Feynman decided to read through the papers meticulously, finding that they weren’t actually so difficult but that he had simply been afraid to go through them.
Feynman didn’t master things by following along with other people’s results. Instead, it was by the process of mentally trying to re-create those results that he became so good at physics. His drive to understand things by virtue of working through the results himself assisted in building his capacity for deep intuition.
Rule 3: Always Start with a Concrete Example
Human beings don’t learn things very well in the abstract. As the research on transfer demonstrates, most people learn abstract, general rules only after being exposed to many concrete examples. It’s not possible to simply present a general principle and expect that you can apply it to concrete situations.
Rule 4: Don’t Fool Yourself
One way to avoid this problem of fooling yourself is simply to ask lots of questions
The Feynman Technique
The method is quite simple:
- Write down the concept or problem you want to understand at the top of a piece of paper.
- In the space below, explain the idea as if you had to teach it to someone else.
- If it’s a concept, ask yourself how you would convey the idea to someone who has never heard of it before.
- If it’s a problem, explain how to solve it and—crucially—why that solution procedure makes sense to you.
- When you get stuck, meaning your understanding fails to provide a clear answer, go back to your book, notes, teacher, or reference material to find the answer
The crux of this method is that it tries to dispel the illusion of explanatory depth. Since many of our understandings are never articulated, it’s easy to think you understand something you don’t. The Feynman Technique bypasses this problem by forcing you to articulate the idea you want to understand in detail.
Application 1: For Things You Don’t Understand at All
The first way to use this approach is when you don’t understand something at all. In this case, the easiest way is to do it with the book in hand and go back and forth between your explanation and the one in the book. This lacks the benefits of retrieval practice, but it can often be essential when the explanation you’ve been given baffles you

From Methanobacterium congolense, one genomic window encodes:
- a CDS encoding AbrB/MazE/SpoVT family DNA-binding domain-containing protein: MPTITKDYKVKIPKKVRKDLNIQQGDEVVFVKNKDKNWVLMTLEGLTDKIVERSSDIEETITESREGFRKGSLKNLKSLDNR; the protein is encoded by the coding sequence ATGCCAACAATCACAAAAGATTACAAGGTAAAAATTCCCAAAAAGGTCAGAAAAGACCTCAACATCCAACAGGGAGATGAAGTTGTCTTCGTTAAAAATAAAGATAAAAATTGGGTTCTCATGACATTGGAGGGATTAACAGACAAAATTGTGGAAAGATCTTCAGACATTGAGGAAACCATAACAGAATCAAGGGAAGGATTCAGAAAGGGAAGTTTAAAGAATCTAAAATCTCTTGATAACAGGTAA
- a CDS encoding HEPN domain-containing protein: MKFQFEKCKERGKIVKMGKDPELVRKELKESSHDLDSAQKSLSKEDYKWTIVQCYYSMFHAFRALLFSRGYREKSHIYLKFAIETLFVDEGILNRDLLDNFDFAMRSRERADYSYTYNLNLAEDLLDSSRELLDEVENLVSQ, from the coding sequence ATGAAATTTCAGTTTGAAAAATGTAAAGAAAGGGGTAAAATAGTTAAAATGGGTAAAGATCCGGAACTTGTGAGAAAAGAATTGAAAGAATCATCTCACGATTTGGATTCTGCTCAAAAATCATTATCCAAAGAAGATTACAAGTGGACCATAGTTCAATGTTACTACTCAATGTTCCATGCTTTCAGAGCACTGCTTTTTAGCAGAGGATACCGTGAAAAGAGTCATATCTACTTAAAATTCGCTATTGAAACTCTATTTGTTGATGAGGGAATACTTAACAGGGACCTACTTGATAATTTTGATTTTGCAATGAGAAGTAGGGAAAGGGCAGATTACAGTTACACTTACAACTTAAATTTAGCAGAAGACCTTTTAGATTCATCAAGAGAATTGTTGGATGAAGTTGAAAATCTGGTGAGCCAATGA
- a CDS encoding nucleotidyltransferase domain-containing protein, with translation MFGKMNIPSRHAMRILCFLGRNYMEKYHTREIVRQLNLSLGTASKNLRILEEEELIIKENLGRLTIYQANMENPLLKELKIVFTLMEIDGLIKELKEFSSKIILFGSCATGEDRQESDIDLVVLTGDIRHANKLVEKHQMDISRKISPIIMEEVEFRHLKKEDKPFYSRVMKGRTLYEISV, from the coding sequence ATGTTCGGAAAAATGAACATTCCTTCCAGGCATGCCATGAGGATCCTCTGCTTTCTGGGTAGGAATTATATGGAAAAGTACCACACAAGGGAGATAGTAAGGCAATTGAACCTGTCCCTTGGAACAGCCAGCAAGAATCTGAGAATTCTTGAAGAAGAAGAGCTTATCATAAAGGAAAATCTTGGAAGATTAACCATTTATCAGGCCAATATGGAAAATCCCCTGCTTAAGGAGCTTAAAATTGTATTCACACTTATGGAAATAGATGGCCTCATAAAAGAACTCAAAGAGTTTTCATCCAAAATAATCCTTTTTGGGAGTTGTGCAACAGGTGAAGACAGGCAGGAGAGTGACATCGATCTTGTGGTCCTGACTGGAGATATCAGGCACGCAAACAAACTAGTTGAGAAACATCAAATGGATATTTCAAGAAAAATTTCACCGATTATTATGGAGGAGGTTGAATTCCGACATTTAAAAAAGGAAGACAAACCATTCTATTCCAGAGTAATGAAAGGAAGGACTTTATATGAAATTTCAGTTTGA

Application 2: For Problems You Can’t Seem to Solve
A second way to apply this is for solving a difficult problem or mastering a technique. In this instance, it’s very important to go through the problem step by step alongside the explanation you generate, rather than simply summarizing it. Summarizing may end up skipping over the core difficulties of the problem. Going deeper may take time, but it can help you get a strong grasp over a new method in one go, rather than needing numerous repetitions to memorize the steps.
Application 3: For Expanding Your Intuition
Instead of focusing on explaining every detail or going along with the source material, you should try to focus on generating illustrative examples, analogies, or visualizations that would make the idea comprehensible to someone who has learned far less than you have. Imagine that instead of trying to teach the idea, you are being paid to write a magazine article explaining the idea. What visual intuitions would you use to pin down the abstractions? Which examples would flesh out a general principle? How could you make something confusing feel obvious?
Principle 9 - Experimentation, Explore Outside Your Comfort Zone
Results? Why, I have gotten lots of results! I know several thousand things that won’t work.
— Thomas Edison
Experimentation Is the Key to Mastery
As your skill develops, it’s often no longer enough to simply follow the examples of others; you need to experiment and find your own path.
Part of the reason for this is that the early part of learning a skill tends to be the best trodden and supported, as everyone begins at the same place. As your skills develop, however, not only are there fewer people who can teach you and fewer students you could have as peers (thus lowering the total market for books, classes, and instructors), but you also start to diverge from those you’re learning from. Whereas two complete novices have quite similar knowledge and skills, two experts might have quite different sets of skills that they’ve already acquired, thus making improving those skills an increasingly personalized and idiosyncratic adventure.